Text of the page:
When I told my two-year-old granddaughter that we were going to Paris for our summer vacation, she immediately said, "I want to see the Eiffel Tower and Madeline's house!" Everyone has his or her own vision of Paris, and for Irwin Shaw, Paris was a city to be unhappy in. In "Paris in Winter," he describes a gray, melancholy, sad city where for weeks on end the sun is only a pale rumor. But only let the sun shine for a little while and, "While the sun shines, you think like a Parisian and know why it is so difficult to get him to live anywhere else. He is at the center of the world here."
As Oscar Wilde once remarked, "When good Americans die, they go to heaven; if they've been very good, they go to Paris."
Hopefully, you won't have to wait until you're dead to sample the delights of the City of Lights, and if you've never been, this anthology should prepare you to see Paris through the different perspectives of 29 Americans such as Edith Wharton and Anais Nin, some of whom visited and some of whom elected to live there.
The relationship between the U.S. and France goes way back, to a common antipathy of the British and mutual help and support during the War of Independence, and the first and second world wars. As Lee says, we've held a political, cultural, economic and artistic dialog for more than three centuries.
The city of haute couture and haute cuisine has welcomed many generations of Americans, the most famous being Thomas Jefferson and Benjamin Franklin who, like successive generations of Americans, enjoyed the good food and the glittering company.
For the members of the Lost Generation, the term applied by Gertrude Stein (who lived in Paris most of her adult life) to the young men and women who came to Europe to seek the meaning of life after the horrors of World War I, Paris was a refuge, a city in which they could "find themselves" and develop their talents.
Among them were F. Scott Fitzgerald and Ernest Hemingway, whose "A Moveable Feast" is one of the better-known pieces of writing about Paris. The excerpt in this book, "Hunger Was Good Discipline," chronicles a time when Hemingway was broke and hungry and trying to avoid the sight and smells of food, admittedly a difficult thing to do in Paris, where every street is home to at least one café and one boulangerie/patisserie. The tantalizing smell of fresh bread and the sight of all the scrumptious éclairs and mille-feuilles in the window must have been pure torture. The first thing Hemingway did when he did get some money was to go and have lunch at the Brasserie Lipp.
Food naturally figures prominently in many of the writings, and Naomi Barry writes about "haute chocolaterie." She believes that the Parisian passion for high quality chocolate is "just one more proof of Gallic greatness." A far cry from our Hershey's Kisses, Parisian chocolate is dark, unsweetened and intense. A favorite afternoon snack, or gouter, for children is chocolate on fresh baguette. Her descriptions of the different chocolates are guaranteed to make your mouth water. The Swiss and the Belgians pride themselves on their high quality chocolates, but any real chocolate aficionado knows that French chocolate is the best.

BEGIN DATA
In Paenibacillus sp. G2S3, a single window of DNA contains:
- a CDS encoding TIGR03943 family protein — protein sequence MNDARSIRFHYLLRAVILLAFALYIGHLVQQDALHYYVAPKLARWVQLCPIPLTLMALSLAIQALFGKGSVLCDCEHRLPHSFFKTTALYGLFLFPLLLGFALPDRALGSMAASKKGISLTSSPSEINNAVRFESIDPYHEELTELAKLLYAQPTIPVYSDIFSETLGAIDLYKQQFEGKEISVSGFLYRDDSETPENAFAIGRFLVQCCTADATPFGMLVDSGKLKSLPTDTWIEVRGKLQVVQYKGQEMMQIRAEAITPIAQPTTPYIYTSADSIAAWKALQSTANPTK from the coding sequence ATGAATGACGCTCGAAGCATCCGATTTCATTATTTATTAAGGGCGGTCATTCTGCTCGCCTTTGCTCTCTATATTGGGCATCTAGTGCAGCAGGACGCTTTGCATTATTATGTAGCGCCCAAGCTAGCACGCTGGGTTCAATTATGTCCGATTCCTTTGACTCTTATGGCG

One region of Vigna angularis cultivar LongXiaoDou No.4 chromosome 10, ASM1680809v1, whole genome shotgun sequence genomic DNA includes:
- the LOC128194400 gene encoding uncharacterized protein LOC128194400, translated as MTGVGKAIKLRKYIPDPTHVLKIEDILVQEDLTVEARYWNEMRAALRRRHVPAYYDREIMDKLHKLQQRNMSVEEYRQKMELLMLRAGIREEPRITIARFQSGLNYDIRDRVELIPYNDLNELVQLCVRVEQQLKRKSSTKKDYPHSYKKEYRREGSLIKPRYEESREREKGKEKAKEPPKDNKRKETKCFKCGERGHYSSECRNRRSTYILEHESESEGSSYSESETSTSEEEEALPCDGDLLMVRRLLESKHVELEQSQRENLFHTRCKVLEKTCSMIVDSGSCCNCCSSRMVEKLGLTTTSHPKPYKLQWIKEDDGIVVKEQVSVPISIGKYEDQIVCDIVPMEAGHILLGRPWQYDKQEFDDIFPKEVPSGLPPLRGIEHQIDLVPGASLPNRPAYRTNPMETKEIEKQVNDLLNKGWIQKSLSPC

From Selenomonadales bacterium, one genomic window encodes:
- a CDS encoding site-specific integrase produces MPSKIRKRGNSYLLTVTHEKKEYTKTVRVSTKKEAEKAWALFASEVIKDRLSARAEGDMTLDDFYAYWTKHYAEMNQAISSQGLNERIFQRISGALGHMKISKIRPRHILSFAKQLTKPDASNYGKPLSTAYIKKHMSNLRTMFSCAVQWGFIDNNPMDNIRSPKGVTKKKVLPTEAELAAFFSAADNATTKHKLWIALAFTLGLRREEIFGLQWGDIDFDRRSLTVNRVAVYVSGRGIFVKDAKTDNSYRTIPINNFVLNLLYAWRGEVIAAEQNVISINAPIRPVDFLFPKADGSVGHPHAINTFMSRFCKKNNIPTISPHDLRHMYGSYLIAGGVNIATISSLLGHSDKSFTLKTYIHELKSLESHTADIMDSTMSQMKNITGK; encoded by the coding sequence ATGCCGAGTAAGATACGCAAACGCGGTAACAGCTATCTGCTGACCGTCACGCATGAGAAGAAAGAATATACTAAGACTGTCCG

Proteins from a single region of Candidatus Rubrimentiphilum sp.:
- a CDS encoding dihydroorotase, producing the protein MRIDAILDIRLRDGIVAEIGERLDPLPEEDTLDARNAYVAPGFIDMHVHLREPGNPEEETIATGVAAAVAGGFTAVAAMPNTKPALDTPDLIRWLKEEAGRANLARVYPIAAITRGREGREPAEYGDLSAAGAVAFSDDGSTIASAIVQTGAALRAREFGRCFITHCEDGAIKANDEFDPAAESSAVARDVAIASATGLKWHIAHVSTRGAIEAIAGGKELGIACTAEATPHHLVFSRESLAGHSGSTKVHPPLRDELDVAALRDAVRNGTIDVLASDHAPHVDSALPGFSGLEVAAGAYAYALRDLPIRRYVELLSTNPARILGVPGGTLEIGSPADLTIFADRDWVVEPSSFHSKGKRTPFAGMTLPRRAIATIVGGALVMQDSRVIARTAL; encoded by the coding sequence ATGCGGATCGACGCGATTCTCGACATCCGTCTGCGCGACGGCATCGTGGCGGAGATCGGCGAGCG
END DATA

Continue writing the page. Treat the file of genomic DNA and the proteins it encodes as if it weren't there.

Deborah Baldwin, a staff editor at The New York Times, compares New York City to Paris, and our Big Apple does not compare favorably. The French government spends far more money on the upkeep of its capital city, including the eradication of three main bugaboos: noise, graffiti and dog poop. You won't find potholes on Paris streets; apparently "public property is treated with the same lavish attention as a wealthy person's private residence." Unlike our own capital, in Paris the murder rate is low, and the public schools' performance is high. Apart from spending lots of money, Baldwin thinks that the difference is cultural. "When the landscape is wanting, Americans pick up and move to greener pastures. Parisians, however, inhabit a city that was once hemmed in by stone walls. The city looks inward, and it invests downtown."
Mark Twain wrote in "Innocents Abroad," "We shall travel many thousands of miles after we leave here and visit many great cities, but we shall find none so enchanting as this."
All these excerpts give us an idea of the literary work of the various authors, and might encourage you to read, or reread, the works of Edith Wharton, Anais Nin, Henry James or Ernest Hemingway. There are many different styles and many different viewpoints, like Nin's reaction to French literary tradition, which she found stifling. T.S. Eliot, on the other hand, admired it because of its "overarching sense of history."
The excerpt from Jefferson's "Autobiography" ends with these words: "In what country on earth would you rather live? Certainly in my own, where are all my friends, my relations, and the earliest and sweetest affections and recollections of my life. Which would be your second choice? France." I have no quarrel with that.
The editor had two goals in mind when she chose the pieces: pleasure and variety, and I think she achieved her goals. Not all of the authors praise Paris unconditionally, but all fell under the charm of the city. The book is divided into sections entitled, "Love, Food, The Art of Living, and Tourism." You may, or may not, agree with the opinions expressed in these pieces, but they are all interesting, entertaining, and witty.
("Paris in Mind," edited by Jennifer Lee, Vintage Books, $13.00, 261 pages.)
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